FreeBSD 5.3 Bridge performance take II
rwatson at freebsd.org
Wed Sep 8 15:47:09 PDT 2004
On Tue, 7 Sep 2004, Gerrit Nagelhout wrote:
<lots of good stuff snipped so I can respond to one point quickly, and
then come back to the rest later today or tomorrow>
> From these numbers, the uma locks seem to get called twice for every
> packet, but have no collisions. All other locks have significant
> collision problems resulting in a lot of overhead.
UMA grabs per-cpu cache locks to check the per-cpu cache, where common
case free and allocations occur from. This is something I'm currently
exploring in a Perforce branch by associating caches with additional
objects/entities, such as threads and interfaces. The per-cpu locks serve
a number of functions, however, and there are trade-offs in looking at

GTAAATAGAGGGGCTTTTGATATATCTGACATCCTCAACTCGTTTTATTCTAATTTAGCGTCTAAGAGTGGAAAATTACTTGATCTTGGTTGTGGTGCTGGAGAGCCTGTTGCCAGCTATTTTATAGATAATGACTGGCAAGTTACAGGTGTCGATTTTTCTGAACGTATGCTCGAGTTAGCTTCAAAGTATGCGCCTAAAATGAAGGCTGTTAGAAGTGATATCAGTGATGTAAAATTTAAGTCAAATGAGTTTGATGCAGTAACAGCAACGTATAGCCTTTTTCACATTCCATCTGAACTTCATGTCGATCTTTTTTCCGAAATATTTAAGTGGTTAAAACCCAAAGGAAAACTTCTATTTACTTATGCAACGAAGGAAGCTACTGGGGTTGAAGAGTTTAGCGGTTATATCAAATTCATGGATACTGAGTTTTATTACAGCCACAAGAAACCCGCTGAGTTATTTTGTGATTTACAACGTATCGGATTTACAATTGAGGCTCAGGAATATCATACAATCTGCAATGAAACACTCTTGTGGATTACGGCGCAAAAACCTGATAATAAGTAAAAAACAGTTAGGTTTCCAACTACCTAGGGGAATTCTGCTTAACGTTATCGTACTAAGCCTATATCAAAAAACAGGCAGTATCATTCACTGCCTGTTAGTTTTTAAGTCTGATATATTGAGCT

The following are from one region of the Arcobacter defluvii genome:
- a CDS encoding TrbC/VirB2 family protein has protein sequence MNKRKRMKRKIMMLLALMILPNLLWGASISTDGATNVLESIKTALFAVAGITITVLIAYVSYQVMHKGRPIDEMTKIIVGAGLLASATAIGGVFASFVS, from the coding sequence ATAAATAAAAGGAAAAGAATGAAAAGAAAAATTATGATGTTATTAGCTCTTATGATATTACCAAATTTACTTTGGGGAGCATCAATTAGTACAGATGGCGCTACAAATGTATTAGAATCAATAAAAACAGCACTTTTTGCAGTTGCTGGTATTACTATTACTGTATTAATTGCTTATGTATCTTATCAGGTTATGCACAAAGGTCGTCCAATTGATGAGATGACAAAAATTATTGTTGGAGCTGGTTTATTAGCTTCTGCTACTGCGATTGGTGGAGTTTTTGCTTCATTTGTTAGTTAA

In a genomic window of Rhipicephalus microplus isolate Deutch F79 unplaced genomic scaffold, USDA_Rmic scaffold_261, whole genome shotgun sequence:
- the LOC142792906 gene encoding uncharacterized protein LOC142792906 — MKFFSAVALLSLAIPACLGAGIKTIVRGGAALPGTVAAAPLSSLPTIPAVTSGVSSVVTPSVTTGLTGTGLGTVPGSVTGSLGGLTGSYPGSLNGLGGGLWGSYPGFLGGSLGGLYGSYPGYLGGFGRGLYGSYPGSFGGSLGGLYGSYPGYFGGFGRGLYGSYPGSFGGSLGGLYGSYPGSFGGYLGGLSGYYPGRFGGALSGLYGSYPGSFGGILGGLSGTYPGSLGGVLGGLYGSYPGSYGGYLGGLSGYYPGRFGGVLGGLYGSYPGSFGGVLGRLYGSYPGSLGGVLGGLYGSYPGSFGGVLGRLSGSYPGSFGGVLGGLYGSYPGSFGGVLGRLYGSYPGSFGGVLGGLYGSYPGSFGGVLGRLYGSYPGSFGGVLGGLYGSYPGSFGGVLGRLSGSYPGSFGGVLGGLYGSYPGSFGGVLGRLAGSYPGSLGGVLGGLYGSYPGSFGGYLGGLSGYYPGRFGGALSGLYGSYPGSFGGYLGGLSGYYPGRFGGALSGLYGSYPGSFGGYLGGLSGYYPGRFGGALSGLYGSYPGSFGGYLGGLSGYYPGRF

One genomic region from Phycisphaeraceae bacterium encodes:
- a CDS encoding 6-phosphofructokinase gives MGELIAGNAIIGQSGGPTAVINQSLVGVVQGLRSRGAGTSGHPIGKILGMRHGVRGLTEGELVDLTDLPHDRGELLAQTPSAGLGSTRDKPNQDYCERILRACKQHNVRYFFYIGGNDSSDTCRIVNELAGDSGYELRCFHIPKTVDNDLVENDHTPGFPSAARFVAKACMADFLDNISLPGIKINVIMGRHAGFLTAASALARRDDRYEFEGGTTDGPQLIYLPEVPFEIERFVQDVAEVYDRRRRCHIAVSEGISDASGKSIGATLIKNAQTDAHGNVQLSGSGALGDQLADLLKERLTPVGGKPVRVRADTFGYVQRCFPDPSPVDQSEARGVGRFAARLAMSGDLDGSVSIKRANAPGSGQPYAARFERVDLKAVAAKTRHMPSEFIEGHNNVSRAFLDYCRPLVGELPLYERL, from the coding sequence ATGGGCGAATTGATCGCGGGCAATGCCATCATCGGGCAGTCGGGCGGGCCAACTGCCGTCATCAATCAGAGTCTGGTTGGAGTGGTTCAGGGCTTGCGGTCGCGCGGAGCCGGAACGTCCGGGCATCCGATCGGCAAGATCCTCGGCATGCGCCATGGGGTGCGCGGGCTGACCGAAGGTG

weaker synchronization models. Here are some things that these locks do:
- Synchronize access to the per-cpu uma_cache for the zone in the event
that the caller gets preempted, leaving the cache consistent in the view
of the thread, not the CPU.
- Synchronize access in the event a thread migrates CPUs. As such, the
thread can continue to reference the cache from another CPU and finish
up whatever it's doing "safely".
- Allows global access to the per-cpu uma_caches for the purposes of
draining and statistics collection.
- Allow global access to per-cpu UMA caches for the purposes of destroying
a UMA zone.
In the rwatson_umaperthread branch, what I've done is started to associate
struct uma_cache structures with threads. Since caches are "per-zone", I
allow threads to register for zones of interest; these caches are hung off
of struct thread, and must be explicitly registered and released. While
this approach might not be desirable in the long term, it allowed me to
experiment at low implementation cost. In particular, for ithreads and
netisr's, I'm running with caches for each of the mbuf-related zones,
mbufs, clusters, and packets.
In practice, this eliminates mutex acquisition for mbuf allocation and